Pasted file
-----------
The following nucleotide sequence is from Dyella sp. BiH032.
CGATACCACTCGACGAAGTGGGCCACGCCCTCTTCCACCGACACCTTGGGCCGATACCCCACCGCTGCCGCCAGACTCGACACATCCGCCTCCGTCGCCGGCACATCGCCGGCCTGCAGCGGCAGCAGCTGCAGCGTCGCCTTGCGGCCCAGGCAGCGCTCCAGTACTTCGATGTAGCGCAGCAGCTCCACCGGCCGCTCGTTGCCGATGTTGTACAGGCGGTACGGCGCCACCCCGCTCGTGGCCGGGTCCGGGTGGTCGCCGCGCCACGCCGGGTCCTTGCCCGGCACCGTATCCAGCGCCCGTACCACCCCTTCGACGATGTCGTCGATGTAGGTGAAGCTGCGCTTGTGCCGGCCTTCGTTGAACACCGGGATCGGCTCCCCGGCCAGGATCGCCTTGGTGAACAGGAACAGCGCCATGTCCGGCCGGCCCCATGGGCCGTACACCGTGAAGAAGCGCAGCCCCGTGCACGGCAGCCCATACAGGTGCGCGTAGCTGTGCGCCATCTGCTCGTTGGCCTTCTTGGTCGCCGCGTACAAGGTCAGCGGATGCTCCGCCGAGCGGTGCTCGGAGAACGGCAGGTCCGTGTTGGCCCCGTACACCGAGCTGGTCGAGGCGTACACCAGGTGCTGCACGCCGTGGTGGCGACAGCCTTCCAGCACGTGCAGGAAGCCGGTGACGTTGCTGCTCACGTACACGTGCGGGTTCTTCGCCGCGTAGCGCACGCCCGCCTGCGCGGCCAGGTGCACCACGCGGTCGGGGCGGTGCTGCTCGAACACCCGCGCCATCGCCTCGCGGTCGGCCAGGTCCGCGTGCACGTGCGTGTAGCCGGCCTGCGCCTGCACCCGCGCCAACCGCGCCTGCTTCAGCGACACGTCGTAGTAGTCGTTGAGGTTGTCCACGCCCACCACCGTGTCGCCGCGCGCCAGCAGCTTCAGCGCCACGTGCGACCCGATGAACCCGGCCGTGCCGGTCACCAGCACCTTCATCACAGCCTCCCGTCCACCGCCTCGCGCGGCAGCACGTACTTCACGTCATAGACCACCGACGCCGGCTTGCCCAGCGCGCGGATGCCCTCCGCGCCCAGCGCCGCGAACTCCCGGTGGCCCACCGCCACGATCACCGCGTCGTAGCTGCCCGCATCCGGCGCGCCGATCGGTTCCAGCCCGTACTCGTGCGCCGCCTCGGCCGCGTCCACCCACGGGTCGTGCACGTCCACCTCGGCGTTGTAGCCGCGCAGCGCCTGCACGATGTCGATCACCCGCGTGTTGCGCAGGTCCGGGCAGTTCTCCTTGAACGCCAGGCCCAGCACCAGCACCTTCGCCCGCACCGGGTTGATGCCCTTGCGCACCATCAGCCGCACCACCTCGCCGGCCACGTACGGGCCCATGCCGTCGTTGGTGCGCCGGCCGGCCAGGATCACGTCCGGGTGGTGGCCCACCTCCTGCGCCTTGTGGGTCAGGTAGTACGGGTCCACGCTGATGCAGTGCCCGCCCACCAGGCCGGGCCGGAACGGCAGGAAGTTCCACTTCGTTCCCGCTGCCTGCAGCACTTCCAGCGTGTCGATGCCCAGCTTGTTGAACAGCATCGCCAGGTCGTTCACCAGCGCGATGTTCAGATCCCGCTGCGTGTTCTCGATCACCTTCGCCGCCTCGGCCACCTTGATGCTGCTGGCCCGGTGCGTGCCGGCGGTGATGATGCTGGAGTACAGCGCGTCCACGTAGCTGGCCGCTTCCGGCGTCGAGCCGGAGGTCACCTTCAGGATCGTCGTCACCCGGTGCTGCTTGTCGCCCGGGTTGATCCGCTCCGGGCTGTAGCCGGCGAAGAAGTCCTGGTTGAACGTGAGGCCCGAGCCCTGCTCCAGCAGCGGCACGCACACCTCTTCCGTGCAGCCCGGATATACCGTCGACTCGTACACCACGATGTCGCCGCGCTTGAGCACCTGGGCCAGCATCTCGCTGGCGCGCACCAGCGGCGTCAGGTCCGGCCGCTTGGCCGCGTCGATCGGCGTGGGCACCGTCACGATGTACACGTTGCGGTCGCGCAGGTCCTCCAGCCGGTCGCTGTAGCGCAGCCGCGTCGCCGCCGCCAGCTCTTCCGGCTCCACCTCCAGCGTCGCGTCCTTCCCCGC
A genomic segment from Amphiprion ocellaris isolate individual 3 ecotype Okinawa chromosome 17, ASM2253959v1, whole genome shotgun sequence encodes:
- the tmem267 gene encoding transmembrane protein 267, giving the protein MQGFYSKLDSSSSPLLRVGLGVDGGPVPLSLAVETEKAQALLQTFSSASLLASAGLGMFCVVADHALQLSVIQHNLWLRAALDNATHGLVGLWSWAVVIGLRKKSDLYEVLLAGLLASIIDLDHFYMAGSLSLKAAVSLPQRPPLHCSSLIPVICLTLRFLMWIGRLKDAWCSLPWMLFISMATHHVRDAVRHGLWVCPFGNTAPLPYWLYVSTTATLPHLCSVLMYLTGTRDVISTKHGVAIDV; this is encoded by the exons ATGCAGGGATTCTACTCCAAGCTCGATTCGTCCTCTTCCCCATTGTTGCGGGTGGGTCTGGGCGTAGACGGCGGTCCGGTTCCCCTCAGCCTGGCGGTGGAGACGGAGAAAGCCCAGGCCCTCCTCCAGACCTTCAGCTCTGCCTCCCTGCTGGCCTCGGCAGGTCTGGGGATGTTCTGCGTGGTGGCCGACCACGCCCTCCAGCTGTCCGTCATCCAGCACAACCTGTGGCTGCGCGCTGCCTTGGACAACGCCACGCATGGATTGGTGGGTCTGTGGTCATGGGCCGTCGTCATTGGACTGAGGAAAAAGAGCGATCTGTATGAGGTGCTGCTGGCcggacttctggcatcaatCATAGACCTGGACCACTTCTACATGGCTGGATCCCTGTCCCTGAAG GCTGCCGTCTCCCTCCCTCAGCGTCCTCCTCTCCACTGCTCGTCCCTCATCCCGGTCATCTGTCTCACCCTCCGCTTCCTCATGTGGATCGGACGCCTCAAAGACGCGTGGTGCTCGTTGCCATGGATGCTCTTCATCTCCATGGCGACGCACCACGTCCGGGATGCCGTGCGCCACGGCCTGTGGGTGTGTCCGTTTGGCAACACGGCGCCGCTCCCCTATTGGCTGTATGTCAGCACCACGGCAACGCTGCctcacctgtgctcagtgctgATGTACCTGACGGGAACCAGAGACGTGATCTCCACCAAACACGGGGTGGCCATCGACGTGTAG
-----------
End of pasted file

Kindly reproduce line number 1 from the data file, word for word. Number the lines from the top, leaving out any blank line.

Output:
The following nucleotide sequence is from Dyella sp. BiH032.